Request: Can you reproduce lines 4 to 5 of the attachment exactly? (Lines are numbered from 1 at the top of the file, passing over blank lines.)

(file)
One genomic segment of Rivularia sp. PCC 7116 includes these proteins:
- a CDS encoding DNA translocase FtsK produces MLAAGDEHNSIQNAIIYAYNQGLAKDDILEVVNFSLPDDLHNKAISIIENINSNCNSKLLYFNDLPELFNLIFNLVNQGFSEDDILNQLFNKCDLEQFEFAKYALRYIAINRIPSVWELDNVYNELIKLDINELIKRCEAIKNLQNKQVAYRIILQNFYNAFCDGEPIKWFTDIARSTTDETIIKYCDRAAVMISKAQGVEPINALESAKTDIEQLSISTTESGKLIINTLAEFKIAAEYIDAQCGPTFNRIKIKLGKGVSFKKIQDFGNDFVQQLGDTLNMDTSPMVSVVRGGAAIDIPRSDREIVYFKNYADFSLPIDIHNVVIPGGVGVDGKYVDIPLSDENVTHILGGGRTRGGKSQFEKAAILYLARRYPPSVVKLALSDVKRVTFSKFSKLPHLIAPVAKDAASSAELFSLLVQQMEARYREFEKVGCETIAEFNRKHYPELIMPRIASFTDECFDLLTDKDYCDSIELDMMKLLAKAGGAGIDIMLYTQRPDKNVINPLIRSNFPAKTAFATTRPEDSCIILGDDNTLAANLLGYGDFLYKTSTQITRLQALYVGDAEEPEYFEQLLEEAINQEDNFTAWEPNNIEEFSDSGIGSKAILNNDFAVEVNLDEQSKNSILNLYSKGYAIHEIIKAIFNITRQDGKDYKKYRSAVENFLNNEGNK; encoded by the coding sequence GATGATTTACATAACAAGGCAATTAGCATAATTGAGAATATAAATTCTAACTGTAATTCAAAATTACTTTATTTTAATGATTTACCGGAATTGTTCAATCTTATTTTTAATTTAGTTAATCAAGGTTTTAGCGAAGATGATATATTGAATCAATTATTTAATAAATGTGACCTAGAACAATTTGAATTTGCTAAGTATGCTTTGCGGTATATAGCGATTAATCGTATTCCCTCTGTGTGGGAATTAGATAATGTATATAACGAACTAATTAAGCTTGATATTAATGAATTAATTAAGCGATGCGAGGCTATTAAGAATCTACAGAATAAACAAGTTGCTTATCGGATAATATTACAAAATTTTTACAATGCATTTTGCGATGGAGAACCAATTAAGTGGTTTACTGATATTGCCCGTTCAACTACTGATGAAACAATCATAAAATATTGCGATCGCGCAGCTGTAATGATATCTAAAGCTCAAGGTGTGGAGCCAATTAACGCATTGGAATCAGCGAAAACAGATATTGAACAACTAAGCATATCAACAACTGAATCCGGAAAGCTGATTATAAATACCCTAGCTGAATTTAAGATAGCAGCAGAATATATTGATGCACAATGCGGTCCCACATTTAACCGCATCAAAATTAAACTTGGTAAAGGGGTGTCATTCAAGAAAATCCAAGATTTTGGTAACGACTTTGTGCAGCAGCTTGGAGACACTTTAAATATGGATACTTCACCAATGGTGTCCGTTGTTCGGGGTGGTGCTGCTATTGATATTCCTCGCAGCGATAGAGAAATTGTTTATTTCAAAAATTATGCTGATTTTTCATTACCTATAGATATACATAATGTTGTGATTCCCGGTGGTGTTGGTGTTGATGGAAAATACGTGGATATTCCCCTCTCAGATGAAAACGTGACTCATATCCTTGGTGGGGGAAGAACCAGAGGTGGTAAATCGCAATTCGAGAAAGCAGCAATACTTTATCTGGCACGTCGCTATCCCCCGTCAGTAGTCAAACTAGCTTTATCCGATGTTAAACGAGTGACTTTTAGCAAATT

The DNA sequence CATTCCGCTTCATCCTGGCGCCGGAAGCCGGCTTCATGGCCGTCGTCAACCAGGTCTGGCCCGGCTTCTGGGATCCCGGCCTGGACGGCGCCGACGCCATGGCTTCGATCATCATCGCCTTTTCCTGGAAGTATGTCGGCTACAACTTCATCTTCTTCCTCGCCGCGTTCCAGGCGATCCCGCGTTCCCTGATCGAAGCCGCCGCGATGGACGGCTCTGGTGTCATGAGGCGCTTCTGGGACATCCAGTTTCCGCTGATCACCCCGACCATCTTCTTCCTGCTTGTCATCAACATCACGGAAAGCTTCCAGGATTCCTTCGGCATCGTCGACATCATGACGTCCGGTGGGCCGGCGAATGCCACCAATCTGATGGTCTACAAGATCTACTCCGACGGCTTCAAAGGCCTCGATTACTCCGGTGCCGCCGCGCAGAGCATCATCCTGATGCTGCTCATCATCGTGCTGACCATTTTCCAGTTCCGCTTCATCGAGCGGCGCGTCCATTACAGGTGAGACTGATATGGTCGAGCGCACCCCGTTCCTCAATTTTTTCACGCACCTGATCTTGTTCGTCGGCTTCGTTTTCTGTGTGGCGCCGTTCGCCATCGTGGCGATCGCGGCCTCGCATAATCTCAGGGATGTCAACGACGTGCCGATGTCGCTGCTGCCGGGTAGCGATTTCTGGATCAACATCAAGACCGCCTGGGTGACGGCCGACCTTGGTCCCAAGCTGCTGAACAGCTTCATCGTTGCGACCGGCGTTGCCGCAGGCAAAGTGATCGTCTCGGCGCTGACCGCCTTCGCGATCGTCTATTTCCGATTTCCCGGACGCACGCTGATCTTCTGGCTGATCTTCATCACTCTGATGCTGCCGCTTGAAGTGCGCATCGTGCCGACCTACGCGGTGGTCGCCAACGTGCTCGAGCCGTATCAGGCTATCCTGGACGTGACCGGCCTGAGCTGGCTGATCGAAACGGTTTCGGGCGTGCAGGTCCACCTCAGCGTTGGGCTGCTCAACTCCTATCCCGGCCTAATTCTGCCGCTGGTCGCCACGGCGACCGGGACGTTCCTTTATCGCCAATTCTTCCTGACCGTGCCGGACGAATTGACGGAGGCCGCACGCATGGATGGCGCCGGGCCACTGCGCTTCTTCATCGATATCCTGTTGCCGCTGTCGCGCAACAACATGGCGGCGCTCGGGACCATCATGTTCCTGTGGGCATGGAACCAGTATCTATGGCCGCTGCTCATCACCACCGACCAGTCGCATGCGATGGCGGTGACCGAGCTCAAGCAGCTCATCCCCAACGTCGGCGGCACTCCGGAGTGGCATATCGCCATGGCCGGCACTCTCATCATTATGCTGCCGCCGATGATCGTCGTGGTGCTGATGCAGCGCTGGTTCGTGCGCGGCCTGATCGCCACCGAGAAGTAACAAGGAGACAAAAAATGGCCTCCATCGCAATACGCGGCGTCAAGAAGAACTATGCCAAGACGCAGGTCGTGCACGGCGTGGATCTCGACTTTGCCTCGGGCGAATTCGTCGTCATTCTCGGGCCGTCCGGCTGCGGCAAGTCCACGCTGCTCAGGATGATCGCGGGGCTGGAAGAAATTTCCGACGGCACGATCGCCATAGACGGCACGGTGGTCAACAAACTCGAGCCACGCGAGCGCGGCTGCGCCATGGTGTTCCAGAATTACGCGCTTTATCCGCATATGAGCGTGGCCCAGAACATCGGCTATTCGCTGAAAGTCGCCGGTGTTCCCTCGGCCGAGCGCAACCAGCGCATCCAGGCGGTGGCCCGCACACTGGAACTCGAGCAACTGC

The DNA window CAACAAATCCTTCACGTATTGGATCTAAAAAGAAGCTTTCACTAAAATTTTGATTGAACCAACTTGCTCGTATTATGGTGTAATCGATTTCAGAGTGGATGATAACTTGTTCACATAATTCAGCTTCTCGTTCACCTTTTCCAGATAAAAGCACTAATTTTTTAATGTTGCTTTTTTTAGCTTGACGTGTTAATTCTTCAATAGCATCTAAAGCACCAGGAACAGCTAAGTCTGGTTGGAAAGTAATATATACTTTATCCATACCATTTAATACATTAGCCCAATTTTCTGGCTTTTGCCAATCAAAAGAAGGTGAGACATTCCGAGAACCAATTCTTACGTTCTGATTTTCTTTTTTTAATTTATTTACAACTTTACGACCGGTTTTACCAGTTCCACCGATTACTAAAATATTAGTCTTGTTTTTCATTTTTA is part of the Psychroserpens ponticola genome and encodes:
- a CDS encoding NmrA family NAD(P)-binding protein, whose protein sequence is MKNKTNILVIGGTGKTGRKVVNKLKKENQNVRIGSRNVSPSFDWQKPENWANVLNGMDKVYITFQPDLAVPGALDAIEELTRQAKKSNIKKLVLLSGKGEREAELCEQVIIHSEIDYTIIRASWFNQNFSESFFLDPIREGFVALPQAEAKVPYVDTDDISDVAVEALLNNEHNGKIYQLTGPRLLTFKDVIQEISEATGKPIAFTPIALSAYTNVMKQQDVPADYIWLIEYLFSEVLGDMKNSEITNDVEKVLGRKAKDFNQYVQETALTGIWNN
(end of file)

The DNA window CAACAAATCCTTCACGTATTGGATCTAAAAAGAAGCTTTCACTAAAATTTTGATTGAACCAACTTGCTCGTATTATGGTGTAATCGATTTCAGAGTGGATGATAACTTGTTCACATAATTCAGCTTCTCGTTCACCTTTTCCAGATAAAAGCACTAATTTTTTAATGTTGCTTTTTTTAGCTTGACGTGTTAATTCTTCAATAGCATCTAAAGCACCAGGAACAGCTAAGTCTGGTTGGAAAGTAATATATACTTTATCCATACCATTTAATACATTAGCCCAATTTTCTGGCTTTTGCCAATCAAAAGAAGGTGAGACATTCCGAGAACCAATTCTTACGTTCTGATTTTCTTTTTTTAATTTATTTACAACTTTACGACCGGTTTTACCAGTTCCACCGATTACTAAAATATTAGTCTTGTTTTTCATTTTTA is part of the Psychroserpens ponticola genome and encodes:
- a CDS encoding NmrA family NAD(P)-binding protein, whose protein sequence is MKNKTNILVIGGTGKTGRKVVNKLKKENQNVRIGSRNVSPSFDWQKPENWANVLNGMDKVYITFQPDLAVPGALDAIEELTRQAKKSNIKKLVLLSGKGEREAELCEQVIIHSEIDYTIIRASWFNQNFSESFFLDPIREGFVALPQAEAKVPYVDTDDISDVAVEALLNNEHNGKIYQLTGPRLLTFKDVIQEISEATGKPIAFTPIALSAYTNVMKQQDVPADYIWLIEYLFSEVLGDMKNSEITNDVEKVLGRKAKDFNQYVQETALTGIWNN